• Psychological assessment of social, emotional, and behavioral problems.
  • Crisis intervention/crisis response.
  • Facilitation of collaboration between school professionals and community agencies and other outside mental and behavioral health providers.

School Psychologists' Expertise

School psychologists are uniquely positioned in schools to facilitate the development, delivery, and monitoring of prompt, effective, and culturally responsive mental and behavioral health services of prevention and intervention. Some districts mistakenly consider outsourcing all mental health services to community providers as way to save money. This approach runs contrary to both long-term sustainability and availability of services to all students, and their relevance to the learning environment. Just as children are not merely small adults, schools are not simply clinics with blackboards and desks. Community partnerships to improve student mental health are most effective when school psychologists, and other school-employed mental health professionals, are integrally involved in the design, implementation, and evaluation of comprehensive school mental health service delivery systems. School psychologists are already part of the school team and are able to provide appropriate, sustainable supports to students, staff, and families that reinforce student well-being and learning. School psychologists’ broadly focused preparation as academic, mental, and behavioral health service providers, coupled with their engagement in and familiarity with schools’ organizational and cultural contexts, equips them to play a primary role in multitiered and responsive school-based mental and behavioral health programs. Specifically, school psychologists:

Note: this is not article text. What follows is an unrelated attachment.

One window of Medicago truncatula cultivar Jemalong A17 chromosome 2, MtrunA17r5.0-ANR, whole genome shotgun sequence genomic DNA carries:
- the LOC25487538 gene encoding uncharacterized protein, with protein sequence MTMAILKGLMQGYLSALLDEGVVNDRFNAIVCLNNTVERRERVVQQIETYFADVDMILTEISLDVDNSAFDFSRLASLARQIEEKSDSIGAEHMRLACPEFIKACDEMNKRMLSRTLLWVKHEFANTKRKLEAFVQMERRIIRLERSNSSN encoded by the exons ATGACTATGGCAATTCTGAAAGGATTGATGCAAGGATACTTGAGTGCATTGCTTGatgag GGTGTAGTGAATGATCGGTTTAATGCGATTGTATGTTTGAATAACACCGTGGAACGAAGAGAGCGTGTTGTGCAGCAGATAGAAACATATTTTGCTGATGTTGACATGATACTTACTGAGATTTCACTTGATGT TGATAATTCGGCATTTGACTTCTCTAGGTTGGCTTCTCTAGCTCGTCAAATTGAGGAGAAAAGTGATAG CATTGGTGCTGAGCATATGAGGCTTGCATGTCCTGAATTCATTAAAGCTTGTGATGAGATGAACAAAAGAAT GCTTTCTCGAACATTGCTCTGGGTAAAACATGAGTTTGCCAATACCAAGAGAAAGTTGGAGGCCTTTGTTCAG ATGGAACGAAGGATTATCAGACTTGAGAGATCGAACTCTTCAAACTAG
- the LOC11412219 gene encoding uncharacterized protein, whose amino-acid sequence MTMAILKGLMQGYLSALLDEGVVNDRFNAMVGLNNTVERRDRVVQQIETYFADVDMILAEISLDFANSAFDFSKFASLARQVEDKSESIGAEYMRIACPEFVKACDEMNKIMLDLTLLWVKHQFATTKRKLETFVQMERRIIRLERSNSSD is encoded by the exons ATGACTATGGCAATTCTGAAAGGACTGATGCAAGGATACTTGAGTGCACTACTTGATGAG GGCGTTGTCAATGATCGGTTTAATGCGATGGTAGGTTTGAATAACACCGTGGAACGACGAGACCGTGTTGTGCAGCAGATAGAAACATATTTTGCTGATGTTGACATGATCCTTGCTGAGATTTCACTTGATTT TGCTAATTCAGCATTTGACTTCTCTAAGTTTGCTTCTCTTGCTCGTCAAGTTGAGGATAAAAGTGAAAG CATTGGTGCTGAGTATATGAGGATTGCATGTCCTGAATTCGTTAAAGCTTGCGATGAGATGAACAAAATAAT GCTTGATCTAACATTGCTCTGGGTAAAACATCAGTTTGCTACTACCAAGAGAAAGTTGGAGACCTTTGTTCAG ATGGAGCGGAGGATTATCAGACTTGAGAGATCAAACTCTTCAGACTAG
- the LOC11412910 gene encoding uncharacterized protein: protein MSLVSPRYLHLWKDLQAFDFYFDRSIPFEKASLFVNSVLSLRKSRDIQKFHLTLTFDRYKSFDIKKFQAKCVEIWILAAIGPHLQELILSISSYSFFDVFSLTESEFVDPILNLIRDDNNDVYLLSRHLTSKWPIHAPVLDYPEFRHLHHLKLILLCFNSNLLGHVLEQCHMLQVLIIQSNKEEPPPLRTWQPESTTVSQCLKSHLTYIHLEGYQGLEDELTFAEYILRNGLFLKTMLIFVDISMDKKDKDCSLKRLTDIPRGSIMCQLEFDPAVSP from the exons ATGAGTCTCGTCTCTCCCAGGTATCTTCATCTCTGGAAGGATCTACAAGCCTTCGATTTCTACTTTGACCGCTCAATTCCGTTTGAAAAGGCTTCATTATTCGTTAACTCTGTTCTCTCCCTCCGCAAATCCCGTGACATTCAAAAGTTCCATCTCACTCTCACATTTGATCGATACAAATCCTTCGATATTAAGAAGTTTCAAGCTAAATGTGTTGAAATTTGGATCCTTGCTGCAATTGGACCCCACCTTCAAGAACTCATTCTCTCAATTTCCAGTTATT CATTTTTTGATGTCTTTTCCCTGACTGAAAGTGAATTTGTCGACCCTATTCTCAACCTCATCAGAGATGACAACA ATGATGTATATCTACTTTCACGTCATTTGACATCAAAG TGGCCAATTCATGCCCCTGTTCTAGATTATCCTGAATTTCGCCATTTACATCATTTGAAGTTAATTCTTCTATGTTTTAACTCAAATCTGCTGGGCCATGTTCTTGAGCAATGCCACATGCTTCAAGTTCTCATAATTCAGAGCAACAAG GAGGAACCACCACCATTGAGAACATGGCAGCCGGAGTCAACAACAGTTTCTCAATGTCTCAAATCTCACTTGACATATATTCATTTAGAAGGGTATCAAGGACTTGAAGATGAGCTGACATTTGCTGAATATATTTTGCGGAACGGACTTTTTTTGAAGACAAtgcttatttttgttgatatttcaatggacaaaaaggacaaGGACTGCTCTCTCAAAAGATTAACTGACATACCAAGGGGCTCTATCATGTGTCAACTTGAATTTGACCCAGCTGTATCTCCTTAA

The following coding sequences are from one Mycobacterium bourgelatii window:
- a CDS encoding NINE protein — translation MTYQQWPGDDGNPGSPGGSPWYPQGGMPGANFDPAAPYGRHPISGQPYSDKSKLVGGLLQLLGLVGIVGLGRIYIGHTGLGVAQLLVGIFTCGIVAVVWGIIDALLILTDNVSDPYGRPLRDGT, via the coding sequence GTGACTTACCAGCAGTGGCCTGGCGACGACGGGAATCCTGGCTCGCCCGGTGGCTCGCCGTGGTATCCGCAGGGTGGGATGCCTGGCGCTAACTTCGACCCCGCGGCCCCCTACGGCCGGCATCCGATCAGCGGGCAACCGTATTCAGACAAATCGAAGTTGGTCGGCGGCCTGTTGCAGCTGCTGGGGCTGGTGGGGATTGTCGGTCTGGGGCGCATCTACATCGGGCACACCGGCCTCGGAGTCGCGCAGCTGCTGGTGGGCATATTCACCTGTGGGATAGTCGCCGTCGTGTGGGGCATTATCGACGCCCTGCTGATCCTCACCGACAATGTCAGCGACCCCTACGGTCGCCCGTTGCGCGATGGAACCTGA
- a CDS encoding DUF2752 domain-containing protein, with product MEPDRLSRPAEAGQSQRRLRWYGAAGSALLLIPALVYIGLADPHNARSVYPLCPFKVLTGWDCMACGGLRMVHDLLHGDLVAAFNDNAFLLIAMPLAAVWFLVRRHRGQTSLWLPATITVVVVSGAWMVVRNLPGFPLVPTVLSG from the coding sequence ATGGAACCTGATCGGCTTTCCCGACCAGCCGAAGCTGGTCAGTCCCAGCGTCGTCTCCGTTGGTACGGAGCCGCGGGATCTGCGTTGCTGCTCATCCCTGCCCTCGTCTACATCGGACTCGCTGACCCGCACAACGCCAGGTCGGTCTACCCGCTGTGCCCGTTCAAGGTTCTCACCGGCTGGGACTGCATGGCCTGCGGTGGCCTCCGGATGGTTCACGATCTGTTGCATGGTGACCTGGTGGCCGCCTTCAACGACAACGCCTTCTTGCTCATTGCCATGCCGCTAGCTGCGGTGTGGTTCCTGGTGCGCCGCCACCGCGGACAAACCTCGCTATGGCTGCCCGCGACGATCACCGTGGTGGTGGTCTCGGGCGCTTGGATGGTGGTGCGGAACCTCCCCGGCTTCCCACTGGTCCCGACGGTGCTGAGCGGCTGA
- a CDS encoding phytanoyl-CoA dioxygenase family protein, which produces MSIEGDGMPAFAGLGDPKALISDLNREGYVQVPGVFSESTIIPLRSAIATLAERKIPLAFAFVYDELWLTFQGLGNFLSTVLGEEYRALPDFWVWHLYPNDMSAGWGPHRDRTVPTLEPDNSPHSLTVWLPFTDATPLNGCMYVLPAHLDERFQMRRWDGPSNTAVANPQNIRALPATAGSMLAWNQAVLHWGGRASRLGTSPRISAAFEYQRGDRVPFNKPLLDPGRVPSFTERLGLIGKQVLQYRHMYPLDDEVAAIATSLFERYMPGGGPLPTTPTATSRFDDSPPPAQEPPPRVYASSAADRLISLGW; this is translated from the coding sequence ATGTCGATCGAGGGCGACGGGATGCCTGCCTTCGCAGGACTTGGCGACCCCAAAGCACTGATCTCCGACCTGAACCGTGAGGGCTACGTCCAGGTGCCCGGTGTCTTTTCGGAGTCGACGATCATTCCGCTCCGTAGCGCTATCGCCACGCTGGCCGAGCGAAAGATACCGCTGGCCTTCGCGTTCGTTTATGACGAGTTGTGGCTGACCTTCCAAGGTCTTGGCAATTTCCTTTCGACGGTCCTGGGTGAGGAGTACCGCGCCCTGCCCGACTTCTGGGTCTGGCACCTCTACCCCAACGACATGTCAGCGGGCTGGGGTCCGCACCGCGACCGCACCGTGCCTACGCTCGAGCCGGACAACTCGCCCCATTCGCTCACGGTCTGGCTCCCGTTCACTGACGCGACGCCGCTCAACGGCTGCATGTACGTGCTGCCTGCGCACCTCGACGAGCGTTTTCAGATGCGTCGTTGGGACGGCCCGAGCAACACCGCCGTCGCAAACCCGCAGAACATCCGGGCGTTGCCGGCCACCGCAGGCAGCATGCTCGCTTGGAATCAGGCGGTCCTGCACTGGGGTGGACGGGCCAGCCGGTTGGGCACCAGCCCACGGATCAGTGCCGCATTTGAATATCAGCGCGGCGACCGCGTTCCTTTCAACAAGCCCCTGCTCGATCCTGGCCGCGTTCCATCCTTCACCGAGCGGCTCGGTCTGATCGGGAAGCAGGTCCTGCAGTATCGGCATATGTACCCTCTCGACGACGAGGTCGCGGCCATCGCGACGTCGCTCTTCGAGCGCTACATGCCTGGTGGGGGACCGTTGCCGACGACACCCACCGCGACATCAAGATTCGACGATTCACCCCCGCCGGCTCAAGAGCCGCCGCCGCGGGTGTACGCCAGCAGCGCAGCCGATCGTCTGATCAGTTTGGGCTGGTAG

• Have expertise in data collection and interpretation. School psychologists can develop and monitor universal mental health screening processes to identify students in need of mental and behavioral health services, or concerns affecting the entire school community.
  • Facilitate comprehensive needs assessments to develop strategies to address the mental and behavioral health needs of their school communities.
  • Support the implementation of evidence-based efforts to prevent school violence, bullying, and harassment; improve school safety; and foster safe and supportive learning environments.
  • Improve quality and effectiveness of family engagement and school community mental health partnerships.
  • Provide counseling to individual students and groups of students.
  • Provide mental health first aid and professional development related to student mental and behavioral health to school staff.
  • Implement suicide prevention policies and practices, including suicide risk and threat assessment.
  • Consult with administrators, teachers, and staff to increase knowledge and use of culturally competent practices.
  • Facilitate effective communication and collaboration with community agencies/providers to support the availability of the full continuum of mental health services.